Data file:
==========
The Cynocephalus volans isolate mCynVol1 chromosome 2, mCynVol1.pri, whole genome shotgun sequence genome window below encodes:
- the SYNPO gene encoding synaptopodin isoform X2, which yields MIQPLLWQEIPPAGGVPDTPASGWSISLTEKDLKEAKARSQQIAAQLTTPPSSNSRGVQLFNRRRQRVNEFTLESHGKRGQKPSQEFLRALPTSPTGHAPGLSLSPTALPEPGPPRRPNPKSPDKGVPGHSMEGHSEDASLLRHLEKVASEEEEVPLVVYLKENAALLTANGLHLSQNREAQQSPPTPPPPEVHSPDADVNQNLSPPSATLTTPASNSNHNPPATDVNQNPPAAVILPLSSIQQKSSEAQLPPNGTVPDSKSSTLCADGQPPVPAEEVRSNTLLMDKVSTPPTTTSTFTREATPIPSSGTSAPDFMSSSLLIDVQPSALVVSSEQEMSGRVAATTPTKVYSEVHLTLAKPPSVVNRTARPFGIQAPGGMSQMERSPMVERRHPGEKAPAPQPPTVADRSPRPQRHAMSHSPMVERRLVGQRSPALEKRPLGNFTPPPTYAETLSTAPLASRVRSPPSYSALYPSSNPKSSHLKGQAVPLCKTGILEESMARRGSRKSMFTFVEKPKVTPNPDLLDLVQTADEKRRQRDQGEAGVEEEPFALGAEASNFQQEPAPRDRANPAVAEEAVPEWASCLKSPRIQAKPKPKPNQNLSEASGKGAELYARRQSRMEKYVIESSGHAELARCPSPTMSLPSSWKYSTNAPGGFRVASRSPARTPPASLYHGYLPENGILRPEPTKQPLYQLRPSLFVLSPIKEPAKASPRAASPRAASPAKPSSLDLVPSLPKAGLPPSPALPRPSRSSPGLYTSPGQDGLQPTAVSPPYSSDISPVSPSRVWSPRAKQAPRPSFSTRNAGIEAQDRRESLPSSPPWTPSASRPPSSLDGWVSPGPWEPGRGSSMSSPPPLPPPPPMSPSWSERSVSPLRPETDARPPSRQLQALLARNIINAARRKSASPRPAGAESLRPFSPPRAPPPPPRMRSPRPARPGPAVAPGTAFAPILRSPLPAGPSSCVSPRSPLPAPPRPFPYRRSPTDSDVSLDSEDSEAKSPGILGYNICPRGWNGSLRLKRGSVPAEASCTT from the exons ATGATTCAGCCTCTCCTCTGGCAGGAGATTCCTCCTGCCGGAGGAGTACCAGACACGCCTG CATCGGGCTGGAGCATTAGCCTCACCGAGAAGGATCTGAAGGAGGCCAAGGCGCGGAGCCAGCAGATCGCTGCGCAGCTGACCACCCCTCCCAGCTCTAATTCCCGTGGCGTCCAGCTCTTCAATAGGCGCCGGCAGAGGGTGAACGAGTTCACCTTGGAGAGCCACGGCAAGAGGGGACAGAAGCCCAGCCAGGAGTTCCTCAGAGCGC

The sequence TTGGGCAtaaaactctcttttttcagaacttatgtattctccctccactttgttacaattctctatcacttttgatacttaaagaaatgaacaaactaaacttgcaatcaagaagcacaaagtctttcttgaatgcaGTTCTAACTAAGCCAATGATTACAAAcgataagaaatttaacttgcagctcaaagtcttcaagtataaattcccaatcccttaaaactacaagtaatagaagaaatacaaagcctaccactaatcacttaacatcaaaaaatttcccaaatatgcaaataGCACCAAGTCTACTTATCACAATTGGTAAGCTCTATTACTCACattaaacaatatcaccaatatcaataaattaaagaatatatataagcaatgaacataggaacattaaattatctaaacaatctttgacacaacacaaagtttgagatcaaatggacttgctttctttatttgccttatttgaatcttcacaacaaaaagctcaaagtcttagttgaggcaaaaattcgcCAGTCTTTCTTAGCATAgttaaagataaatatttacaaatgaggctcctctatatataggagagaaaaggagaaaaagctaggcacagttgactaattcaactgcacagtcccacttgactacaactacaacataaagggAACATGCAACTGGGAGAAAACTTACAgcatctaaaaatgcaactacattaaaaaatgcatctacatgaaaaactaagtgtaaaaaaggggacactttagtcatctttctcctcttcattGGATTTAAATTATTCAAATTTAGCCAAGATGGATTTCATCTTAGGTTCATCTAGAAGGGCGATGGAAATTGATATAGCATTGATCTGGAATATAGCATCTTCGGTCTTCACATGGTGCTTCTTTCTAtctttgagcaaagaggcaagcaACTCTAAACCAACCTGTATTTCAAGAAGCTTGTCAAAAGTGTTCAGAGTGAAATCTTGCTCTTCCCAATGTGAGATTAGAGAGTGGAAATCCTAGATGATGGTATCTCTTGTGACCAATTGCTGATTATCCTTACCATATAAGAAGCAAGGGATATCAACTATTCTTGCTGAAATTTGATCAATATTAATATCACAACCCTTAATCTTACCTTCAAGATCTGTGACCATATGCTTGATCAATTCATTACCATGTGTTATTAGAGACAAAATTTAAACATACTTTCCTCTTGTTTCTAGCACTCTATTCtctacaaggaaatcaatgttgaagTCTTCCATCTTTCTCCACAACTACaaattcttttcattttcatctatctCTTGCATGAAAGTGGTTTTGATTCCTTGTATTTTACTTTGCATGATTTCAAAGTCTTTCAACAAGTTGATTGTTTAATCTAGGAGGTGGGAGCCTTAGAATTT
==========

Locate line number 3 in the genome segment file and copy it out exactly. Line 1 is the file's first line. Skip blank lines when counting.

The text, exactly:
The sequence TTGGGCAtaaaactctcttttttcagaacttatgtattctccctccactttgttacaattctctatcacttttgatacttaaagaaatgaacaaactaaacttgcaatcaagaagcacaaagtctttcttgaatgcaGTTCTAACTAAGCCAATGATTACAAAcgataagaaatttaacttgcagctcaaagtcttcaagtataaattcccaatcccttaaaactacaagtaatagaagaaatacaaagcctaccactaatcacttaacatcaaaaaatttcccaaatatgcaaataGCACCAAGTCTACTTATCACAATTGGTAAGCTCTATTACTCACattaaacaatatcaccaatatcaataaattaaagaatatatataagcaatgaacataggaacattaaattatctaaacaatctttgacacaacacaaagtttgagatcaaatggacttgctttctttatttgccttatttgaatcttcacaacaaaaagctcaaagtcttagttgaggcaaaaattcgcCAGTCTTTCTTAGCATAgttaaagataaatatttacaaatgaggctcctctatatataggagagaaaaggagaaaaagctaggcacagttgactaattcaactgcacagtcccacttgactacaactacaacataaagggAACATGCAACTGGGAGAAAACTTACAgcatctaaaaatgcaactacattaaaaaatgcatctacatgaaaaactaagtgtaaaaaaggggacactttagtcatctttctcctcttcattGGATTTAAATTATTCAAATTTAGCCAAGATGGATTTCATCTTAGGTTCATCTAGAAGGGCGATGGAAATTGATATAGCATTGATCTGGAATATAGCATCTTCGGTCTTCACATGGTGCTTCTTTCTAtctttgagcaaagaggcaagcaACTCTAAACCAACCTGTATTTCAAGAAGCTTGTCAAAAGTGTTCAGAGTGAAATCTTGCTCTTCCCAATGTGAGATTAGAGAGTGGAAATCCTAGATGATGGTATCTCTTGTGACCAATTGCTGATTATCCTTACCATATAAGAAGCAAGGGATATCAACTATTCTTGCTGAAATTTGATCAATATTAATATCACAACCCTTAATCTTACCTTCAAGATCTGTGACCATATGCTTGATCAATTCATTACCATGTGTTATTAGAGACAAAATTTAAACATACTTTCCTCTTGTTTCTAGCACTCTATTCtctacaaggaaatcaatgttgaagTCTTCCATCTTTCTCCACAACTACaaattcttttcattttcatctatctCTTGCATGAAAGTGGTTTTGATTCCTTGTATTTTACTTTGCATGATTTCAAAGTCTTTCAACAAGTTGATTGTTTAATCTAGGAGGTGGGAGCCTTAGAATTT